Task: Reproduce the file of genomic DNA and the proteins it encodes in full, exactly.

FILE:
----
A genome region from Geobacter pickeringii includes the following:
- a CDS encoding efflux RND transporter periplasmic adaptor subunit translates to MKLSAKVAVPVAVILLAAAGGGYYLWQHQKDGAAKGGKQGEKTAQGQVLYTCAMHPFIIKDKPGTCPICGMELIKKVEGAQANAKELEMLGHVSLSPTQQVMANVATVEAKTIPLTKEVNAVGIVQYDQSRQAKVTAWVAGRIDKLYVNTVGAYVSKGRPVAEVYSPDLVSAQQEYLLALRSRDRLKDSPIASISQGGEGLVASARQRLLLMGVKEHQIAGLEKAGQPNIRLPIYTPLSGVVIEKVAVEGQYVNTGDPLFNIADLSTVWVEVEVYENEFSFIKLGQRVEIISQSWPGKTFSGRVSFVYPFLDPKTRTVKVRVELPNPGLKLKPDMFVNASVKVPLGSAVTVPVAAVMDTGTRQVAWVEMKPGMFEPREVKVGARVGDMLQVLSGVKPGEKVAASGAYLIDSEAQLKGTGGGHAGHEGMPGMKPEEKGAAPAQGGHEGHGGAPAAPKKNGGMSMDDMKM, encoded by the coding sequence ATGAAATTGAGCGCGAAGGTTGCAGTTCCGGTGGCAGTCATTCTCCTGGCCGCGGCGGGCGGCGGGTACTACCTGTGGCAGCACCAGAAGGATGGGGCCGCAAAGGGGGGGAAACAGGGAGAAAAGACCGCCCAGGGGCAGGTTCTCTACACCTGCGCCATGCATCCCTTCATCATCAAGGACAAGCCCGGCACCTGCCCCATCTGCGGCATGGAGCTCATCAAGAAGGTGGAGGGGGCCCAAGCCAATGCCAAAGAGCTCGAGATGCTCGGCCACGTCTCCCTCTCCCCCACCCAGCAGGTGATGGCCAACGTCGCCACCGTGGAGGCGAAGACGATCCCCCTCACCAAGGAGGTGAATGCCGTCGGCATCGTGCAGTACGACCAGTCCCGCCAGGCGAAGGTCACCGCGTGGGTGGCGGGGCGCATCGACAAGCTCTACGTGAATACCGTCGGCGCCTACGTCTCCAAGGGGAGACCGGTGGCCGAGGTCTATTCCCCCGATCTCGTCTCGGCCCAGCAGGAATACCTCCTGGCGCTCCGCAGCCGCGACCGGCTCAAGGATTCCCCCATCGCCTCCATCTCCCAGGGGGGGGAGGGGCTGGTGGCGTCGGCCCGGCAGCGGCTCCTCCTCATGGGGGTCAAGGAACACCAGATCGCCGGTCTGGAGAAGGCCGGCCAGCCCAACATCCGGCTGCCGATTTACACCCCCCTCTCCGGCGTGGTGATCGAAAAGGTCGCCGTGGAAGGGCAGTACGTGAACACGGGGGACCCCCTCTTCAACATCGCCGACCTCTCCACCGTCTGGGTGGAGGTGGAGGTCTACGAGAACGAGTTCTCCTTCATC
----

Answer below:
A genome region from Geobacter pickeringii includes the following:
- a CDS encoding efflux RND transporter periplasmic adaptor subunit translates to MKLSAKVAVPVAVILLAAAGGGYYLWQHQKDGAAKGGKQGEKTAQGQVLYTCAMHPFIIKDKPGTCPICGMELIKKVEGAQANAKELEMLGHVSLSPTQQVMANVATVEAKTIPLTKEVNAVGIVQYDQSRQAKVTAWVAGRIDKLYVNTVGAYVSKGRPVAEVYSPDLVSAQQEYLLALRSRDRLKDSPIASISQGGEGLVASARQRLLLMGVKEHQIAGLEKAGQPNIRLPIYTPLSGVVIEKVAVEGQYVNTGDPLFNIADLSTVWVEVEVYENEFSFIKLGQRVEIISQSWPGKTFSGRVSFVYPFLDPKTRTVKVRVELPNPGLKLKPDMFVNASVKVPLGSAVTVPVAAVMDTGTRQVAWVEMKPGMFEPREVKVGARVGDMLQVLSGVKPGEKVAASGAYLIDSEAQLKGTGGGHAGHEGMPGMKPEEKGAAPAQGGHEGHGGAPAAPKKNGGMSMDDMKM, encoded by the coding sequence ATGAAATTGAGCGCGAAGGTTGCAGTTCCGGTGGCAGTCATTCTCCTGGCCGCGGCGGGCGGCGGGTACTACCTGTGGCAGCACCAGAAGGATGGGGCCGCAAAGGGGGGGAAACAGGGAGAAAAGACCGCCCAGGGGCAGGTTCTCTACACCTGCGCCATGCATCCCTTCATCATCAAGGACAAGCCCGGCACCTGCCCCATCTGCGGCATGGAGCTCATCAAGAAGGTGGAGGGGGCCCAAGCCAATGCCAAAGAGCTCGAGATGCTCGGCCACGTCTCCCTCTCCCCCACCCAGCAGGTGATGGCCAACGTCGCCACCGTGGAGGCGAAGACGATCCCCCTCACCAAGGAGGTGAATGCCGTCGGCATCGTGCAGTACGACCAGTCCCGCCAGGCGAAGGTCACCGCGTGGGTGGCGGGGCGCATCGACAAGCTCTACGTGAATACCGTCGGCGCCTACGTCTCCAAGGGGAGACCGGTGGCCGAGGTCTATTCCCCCGATCTCGTCTCGGCCCAGCAGGAATACCTCCTGGCGCTCCGCAGCCGCGACCGGCTCAAGGATTCCCCCATCGCCTCCATCTCCCAGGGGGGGGAGGGGCTGGTGGCGTCGGCCCGGCAGCGGCTCCTCCTCATGGGGGTCAAGGAACACCAGATCGCCGGTCTGGAGAAGGCCGGCCAGCCCAACATCCGGCTGCCGATTTACACCCCCCTCTCCGGCGTGGTGATCGAAAAGGTCGCCGTGGAAGGGCAGTACGTGAACACGGGGGACCCCCTCTTCAACATCGCCGACCTCTCCACCGTCTGGGTGGAGGTGGAGGTCTACGAGAACGAGTTCTCCTTCATC